Experienced players are not so easily deceived by this type of cards. But at the same time they know very well about their potential to win games. They rarely use them, but when they do… They win quite a lot. You can see it in the graphs below. Top players not only pick Sheoldred's Restoration and Twinferno less frequently than the bottom tier players, but after that, they also play it less frequently in their decks. They are very selective in when they want it and play it. And I can guarantee you that when they do, they have a good plan for the card and a precise role it should play is a part of how they will play out their games.

Fig. 3: The difference in pick rate (number times picked / number times seen, A) and play rate (number times picked / number times played, B) between top and bottom tier players)

In case of Sheoldred's Restoration, top players pick it 4%p less frequently and play it 17%p less frequently. Compounded, that means they play the card 4 times less frequently and this seems to be the cause for the large difference in win rate. The card is situational and should be only played in very specific circumstances. Potentially as a reserve way to recur Wingmantle Chaplain but there were no Urborg Repossession in the pod. Beginners may be less disciplined and try to play it in deck where the card is a liability. Similar situation with Twinferno: experienced players draft/play it only 2/3 of the times bottom tier players do.

Play disciplined

But most cards on the list are drafted and played at similar rates. Why is Negate so much better in the hands of top players then? Data can’t tell but I will gamble a guess it has a lot to do with plan and discipline. Especially with cards like Negate or Pilfer, which are situational. Beginner players are more likely to play Negate the first time they see a target for it. Experienced players will evaluate the urgency of casting it. If I sit with an Urborg Repossession in hand and opponent tries to kill my creature I will frequently let it happen even with Negate in hand. I want to save this unique response to things that swing the game much more than a single removal.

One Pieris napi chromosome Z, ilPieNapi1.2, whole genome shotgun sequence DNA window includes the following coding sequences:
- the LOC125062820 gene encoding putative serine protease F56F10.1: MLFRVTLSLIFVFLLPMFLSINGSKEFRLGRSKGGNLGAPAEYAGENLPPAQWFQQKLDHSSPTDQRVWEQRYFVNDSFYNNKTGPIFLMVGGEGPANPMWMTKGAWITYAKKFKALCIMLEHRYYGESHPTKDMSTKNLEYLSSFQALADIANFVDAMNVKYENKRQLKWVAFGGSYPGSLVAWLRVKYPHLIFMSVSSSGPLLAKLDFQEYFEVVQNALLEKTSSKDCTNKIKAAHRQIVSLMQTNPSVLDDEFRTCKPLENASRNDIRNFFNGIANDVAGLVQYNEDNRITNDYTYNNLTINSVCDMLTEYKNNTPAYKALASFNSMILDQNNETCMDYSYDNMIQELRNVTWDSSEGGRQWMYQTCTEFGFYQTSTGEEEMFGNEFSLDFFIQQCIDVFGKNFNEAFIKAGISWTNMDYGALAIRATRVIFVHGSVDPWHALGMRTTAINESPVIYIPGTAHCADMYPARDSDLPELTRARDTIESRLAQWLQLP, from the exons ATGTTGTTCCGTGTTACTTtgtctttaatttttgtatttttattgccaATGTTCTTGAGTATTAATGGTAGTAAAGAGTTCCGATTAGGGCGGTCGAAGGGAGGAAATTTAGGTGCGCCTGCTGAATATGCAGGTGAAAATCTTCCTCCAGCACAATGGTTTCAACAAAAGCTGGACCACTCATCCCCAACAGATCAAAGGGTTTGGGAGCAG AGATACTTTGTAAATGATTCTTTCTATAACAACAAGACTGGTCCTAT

On the other side of the table, if I suspect my opponent is having a counterspell, I will frequently try to lure it out with tempting targets to clear the way for my bomb. And sometimes it works and I win games thanks to that. Sometimes a good player will not get fooled by my shameless lures. In DMU one of my opponents let three of my removal spells resolve. They identified that they don’t need the creatures in that particular situation as I was going to run out of library very soon, and was not posing threat to their life total. In the end pressed by my thinning deck I had to try to cast my potentially game winning Herd Migration and opponent countered it with the Negate. Discipline won them the game.